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WordPress: How to do 301 redirects when the old URLs are index.php?variable=something

Posted by on Mar 6, 2015 in Featured, Tutorials

WordPress: How to do 301 redirects when the old URLs are index.php?variable=something

I recently had the opportunity to take over an old website for a client that was ranking pretty well for his targeted keywords. The old website was built using ModX, a CMS with which I’ve had limited experience. The developer of this site chose not to use mod rewrite to make search engine friendly (SEF) URLs, so all of the pages on the website ended with /index.php?id=123. If the website had used SEF URLs, I would have done my usual list of 301 redirects on the .htaccess file to properly forward users to pages on the new website. I quickly found out, that because of the way WordPress uses the index.php file, this way was not an option. It ends up causing an endless redirection loop as it redirects only the index.php of of the address and ignores the variable, so it essentially tries over and over to redirect to itself. I tried Googleing this one for a while, but getting meaningful results out of a search like “301 redirect wordpress index.php with variables” and other variations got me more confused than I was when I started. So, I figured I revert back to the two languages I know to see if either one could help. JavaScript offered some hope, but I’m not as strong with that as I am with PHP. I knew I would have to attack the problem as early as possible in the page serving process to keep things quick and SEO disruption to a minimum. If you’ve ever looked at the index.php file of a WordPress installation, you know that there’s not much to it. It basically points to the header.php file and the chain of events starts from there that make any given page of your website. I decided I would inject my code just before that process starts. First, I used $_GET to grab the variable from the URL and make a constant one of my own. Next, I use a series of if/then statements to assign different 301 redirects based on what the variable...

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Content Delivery Networks – The Need for Speed

Posted by on May 16, 2014 in Featured, News

Content Delivery Networks – The Need for Speed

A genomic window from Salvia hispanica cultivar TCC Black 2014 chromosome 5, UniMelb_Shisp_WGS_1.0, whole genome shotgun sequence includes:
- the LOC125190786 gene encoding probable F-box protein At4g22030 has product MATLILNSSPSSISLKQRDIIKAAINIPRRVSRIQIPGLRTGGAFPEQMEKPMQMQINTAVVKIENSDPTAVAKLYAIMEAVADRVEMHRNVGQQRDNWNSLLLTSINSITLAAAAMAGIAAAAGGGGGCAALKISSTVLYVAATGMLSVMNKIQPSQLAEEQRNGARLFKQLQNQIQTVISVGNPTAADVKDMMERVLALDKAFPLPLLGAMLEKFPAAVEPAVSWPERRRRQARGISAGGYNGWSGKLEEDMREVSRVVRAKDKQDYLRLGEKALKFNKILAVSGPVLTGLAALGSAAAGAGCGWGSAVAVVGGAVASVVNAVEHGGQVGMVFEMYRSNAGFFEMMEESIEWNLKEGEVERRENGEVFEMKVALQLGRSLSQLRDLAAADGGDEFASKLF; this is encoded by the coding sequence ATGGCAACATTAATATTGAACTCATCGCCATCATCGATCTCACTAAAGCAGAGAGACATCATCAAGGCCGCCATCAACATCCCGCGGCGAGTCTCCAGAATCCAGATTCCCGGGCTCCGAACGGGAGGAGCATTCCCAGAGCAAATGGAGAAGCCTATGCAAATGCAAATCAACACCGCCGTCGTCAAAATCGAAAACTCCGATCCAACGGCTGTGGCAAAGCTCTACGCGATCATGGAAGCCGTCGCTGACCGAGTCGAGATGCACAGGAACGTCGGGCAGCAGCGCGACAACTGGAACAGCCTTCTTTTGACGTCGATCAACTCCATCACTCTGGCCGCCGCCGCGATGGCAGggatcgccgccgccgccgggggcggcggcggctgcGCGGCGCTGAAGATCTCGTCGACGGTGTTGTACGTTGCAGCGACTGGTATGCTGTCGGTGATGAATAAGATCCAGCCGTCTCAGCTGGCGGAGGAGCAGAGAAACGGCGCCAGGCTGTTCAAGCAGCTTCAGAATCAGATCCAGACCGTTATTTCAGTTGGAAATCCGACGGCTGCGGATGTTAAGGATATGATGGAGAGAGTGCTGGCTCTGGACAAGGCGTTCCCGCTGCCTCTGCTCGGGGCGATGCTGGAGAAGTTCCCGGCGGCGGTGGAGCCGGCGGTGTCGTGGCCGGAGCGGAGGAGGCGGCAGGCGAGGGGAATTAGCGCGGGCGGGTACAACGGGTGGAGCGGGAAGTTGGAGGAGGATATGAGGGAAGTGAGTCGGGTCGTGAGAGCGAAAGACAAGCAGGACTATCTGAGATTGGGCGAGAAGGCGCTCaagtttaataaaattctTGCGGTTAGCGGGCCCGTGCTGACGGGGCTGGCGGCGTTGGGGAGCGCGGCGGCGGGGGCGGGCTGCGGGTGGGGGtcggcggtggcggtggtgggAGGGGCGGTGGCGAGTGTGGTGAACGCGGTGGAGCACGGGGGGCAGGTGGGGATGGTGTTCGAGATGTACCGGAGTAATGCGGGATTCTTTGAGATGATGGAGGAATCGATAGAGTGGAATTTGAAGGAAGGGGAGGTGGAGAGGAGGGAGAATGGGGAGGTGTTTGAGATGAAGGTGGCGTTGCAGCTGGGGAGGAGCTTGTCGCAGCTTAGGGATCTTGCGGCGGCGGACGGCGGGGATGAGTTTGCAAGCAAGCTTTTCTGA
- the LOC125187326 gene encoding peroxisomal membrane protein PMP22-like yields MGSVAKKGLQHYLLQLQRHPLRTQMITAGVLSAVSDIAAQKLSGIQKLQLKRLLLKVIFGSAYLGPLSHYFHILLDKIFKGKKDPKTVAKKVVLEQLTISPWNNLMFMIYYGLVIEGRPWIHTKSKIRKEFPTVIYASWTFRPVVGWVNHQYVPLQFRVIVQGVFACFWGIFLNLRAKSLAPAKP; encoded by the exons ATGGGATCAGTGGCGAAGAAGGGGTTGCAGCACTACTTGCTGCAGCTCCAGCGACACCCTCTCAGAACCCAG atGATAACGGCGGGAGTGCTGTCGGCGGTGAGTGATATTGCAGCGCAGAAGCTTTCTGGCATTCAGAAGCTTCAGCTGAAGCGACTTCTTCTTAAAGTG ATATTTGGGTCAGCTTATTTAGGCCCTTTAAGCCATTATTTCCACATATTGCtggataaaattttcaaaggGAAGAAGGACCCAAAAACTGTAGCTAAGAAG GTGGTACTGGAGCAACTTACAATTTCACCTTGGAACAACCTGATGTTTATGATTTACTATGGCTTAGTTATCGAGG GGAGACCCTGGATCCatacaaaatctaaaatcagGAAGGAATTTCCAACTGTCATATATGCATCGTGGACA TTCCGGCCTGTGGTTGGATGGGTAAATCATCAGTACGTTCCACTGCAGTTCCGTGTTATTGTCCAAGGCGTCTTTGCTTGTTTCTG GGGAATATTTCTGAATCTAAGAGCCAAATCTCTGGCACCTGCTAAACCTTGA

The biggest reason I decided to compare Incapsula and Cloudflare was to see which CDN could most improve page speed. My tool of choice for testing page speed is Google Developer PageSpeed Insights. Only one of the websites I tested had been optimized for speed ahead of time. That one had no real improvement on desktop page speed with either CDN, but a big improvement in mobile page speed on Cloudflare and a moderate increase with Incapsula. The other websites had modest increases in mobile page speed. Desktop page speed increases were small to non-existent. Content Delivery Networks are definitely a factor where page speed is concerned, though adding a website to one doesn’t have as big of an impact as I had hoped. See the details of my experiment regarding Bandwidth and Uptime in my article over on Champlain Host. Check out my overall views on Cloudflare and Incapsula and details on the setup of each on Champlain Marketing. Website Profiles Pre-Tuned CMS: WordPress Size: Medium Graphics: Heavy Traffic: Low For a website that was already very fast on a desktop with a score of 91 (out of 100), it was surprisingly slow for mobile with a 69. Cloudflare increased the mobile page speed by 9 percent. Incapsula increased it by just under 8 percent. Bandwidth was unaffected on both CDNs. Bandwidth Hog CMS: Joomla Size: Huge Graphics: Heavy Traffic: High This was the test I was most interested in and the one I had really hoped would show a reduction in bandwidth. No luck. The page speed, which is abysmal on both desktop and mobile (36 and 49 respectively) was only increased by less than 2 percent on both CDNs. This website is in the midst of a long overdue redesign and a CMS switch from Joomla to WordPress. Featherweight CMS: WordPress Size: Tiny Graphics: Light Traffic: Medium This tiny WordPress site hadn’t been optimized for speed before testing and the initial page speed score reflected that with a 59 for mobile and 69 for desktop. The Incapsula page speed improvements were more than twice those of Cloudflare with a mobile score of 64 and a desktop score of 75. Both CDNs gave this site over a 50% reduction in bandwidth. The Sedan CMS: Joomla Size: Small Graphics: Light Traffic: Low This responsive Joomla website started off with a mobile score of 48 and a desktop score of 57. Both CDNs only gave this site a few percentage points of improvement on mobile and desktop scores. There were no bandwidth savings. Artisan CMS: Joomla Size: Small Graphics: Heavy Traffic: Medium The initial score for this Joomla website was 53 for mobile and 67 for desktop. The modest improvements were nearly identical between the two CDNs. About 4 or 5 percentage points for mobile and 3 percentage points for desktop. There was however, a 50-30% reduction in bandwidth...